For our most recent project we attended a dental practice and were instructed to carry out an assessment of indoor air quality in relation to selected biological contaminants. The dental practice is situated in Moffat town centre and is closely surrounded by similar buildings. The property, a two-storey period building with painted stone walls, pitched slate tiled roof with mature vegetation to the back of the building. The practice consists on the ground floor of two dental surgeries, a kitchenette, a reception and a waiting area. On the first floor the building consists of a decontamination room, a staff room, a PM’s office, a toilet and two cupboards.
The building was recently refurbished and undergone further refurbishment in some areas in the previous year due to fire damage. The building has a history of minor damp issues in some of the rooms. At the time of our assessment none of the members of the staff complained about adverse health symptoms which could be attributed to the building environment.
Conclusions and recommendations based on moisture mapping
Moisture mapping and investigation revealed that the property is suffering from several minor penetrative and rising damp issues. Surgery 2 is affected by penetrative damp above the windows causing damage to decorative finish. The room is also affected by rising damp in the external wall and small area of condensation mould in the corner of the room. The external wall appears to be in good condition with no signs of damage or deterioration.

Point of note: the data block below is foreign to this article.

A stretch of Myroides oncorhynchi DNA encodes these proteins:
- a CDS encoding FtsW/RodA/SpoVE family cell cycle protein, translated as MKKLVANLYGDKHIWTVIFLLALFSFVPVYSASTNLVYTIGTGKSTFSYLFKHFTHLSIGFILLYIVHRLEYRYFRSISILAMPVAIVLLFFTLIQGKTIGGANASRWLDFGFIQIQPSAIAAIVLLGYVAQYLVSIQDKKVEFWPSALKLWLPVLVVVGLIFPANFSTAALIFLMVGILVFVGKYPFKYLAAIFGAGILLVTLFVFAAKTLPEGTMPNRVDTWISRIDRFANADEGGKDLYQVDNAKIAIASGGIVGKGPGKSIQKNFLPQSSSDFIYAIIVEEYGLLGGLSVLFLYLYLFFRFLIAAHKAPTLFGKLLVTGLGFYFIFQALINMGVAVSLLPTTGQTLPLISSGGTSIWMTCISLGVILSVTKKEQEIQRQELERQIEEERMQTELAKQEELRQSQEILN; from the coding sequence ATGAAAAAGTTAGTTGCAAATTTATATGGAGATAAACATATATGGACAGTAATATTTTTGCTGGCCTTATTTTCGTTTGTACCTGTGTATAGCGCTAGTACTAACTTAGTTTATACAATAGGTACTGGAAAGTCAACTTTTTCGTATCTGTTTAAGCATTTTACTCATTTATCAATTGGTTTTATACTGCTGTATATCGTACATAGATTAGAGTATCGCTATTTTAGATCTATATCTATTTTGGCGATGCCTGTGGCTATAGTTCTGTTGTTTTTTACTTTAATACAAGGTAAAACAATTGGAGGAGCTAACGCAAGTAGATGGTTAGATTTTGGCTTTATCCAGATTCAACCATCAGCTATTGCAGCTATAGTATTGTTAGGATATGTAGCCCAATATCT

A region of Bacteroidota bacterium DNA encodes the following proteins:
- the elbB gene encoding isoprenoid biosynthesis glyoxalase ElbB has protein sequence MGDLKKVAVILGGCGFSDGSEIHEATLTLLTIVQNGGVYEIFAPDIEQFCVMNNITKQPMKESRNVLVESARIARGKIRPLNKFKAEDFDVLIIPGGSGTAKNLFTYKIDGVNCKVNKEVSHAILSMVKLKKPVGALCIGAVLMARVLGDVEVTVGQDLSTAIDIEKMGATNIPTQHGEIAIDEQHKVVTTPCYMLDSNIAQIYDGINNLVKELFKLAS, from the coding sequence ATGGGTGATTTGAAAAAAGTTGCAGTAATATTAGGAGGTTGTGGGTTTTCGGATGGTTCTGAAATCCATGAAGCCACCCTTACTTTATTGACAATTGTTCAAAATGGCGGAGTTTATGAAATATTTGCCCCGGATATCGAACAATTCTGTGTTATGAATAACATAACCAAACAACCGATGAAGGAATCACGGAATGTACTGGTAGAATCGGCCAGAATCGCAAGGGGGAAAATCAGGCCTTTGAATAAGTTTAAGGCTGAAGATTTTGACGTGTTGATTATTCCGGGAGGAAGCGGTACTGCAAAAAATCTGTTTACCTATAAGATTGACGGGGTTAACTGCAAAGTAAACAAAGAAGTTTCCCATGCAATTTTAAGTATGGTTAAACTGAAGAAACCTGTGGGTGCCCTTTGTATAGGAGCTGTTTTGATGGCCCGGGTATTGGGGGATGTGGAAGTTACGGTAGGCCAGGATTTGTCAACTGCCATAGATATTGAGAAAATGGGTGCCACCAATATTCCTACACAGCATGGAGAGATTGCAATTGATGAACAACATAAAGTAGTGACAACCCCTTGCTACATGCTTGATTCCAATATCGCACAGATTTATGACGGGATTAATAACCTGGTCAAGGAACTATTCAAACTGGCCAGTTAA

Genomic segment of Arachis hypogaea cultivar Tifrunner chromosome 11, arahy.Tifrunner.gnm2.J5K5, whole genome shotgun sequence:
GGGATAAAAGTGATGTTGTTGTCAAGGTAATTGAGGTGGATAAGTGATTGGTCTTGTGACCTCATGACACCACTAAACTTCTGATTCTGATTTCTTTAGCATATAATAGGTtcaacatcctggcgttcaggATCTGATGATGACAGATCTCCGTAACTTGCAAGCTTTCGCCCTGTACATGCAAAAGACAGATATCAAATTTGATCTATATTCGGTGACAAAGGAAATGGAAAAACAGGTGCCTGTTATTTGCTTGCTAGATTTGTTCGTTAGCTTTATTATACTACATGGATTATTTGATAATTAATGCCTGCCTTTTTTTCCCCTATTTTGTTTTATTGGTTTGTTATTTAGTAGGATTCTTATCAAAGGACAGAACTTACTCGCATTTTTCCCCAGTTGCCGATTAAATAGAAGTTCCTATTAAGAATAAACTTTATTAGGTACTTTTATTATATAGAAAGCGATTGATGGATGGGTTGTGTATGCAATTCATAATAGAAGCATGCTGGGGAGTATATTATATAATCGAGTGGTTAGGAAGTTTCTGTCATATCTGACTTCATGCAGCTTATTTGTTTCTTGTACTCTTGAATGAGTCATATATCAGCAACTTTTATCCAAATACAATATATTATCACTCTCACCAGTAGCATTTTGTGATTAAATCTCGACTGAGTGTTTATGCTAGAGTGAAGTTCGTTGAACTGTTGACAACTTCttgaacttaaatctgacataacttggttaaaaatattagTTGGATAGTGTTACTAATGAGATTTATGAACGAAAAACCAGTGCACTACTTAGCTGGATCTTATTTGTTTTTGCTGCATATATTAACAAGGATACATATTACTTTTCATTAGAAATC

Using the results of the Moisture Mapping our surveyor was then able to make recommendations to the client in order to prevent further issues. It was recommended to monitor the affected areas and redecorate if necessary. The small areas of condensation mould should be cleaned by wiping and small areas of damp should be monitored and redecorated if necessary. It is also recommended to inspect and repair the lead flashing in the roof wall junction above this area. There was evidence of penetrating damp in the first floor stock room, our surveyor concluded that this was the result of plant root damage on the external wall. We recommended the removal of the plants from the corner of the room and to allow drying time and repair any root damage to pointing.
Taking all this into account our surveyor came to the conclusion that the indoor air is not affected by an elevated number of fungal spores. The composition of identified fungal genera is indicative of normal conditions. The assessment of all the relevant exposure factors indicate that at the present the overall risk to health from exposure to fungal elements is likely to be low. It is recommended to carry out the necessary building maintenance and repairs and to remove the existing fungal contamination by wiping.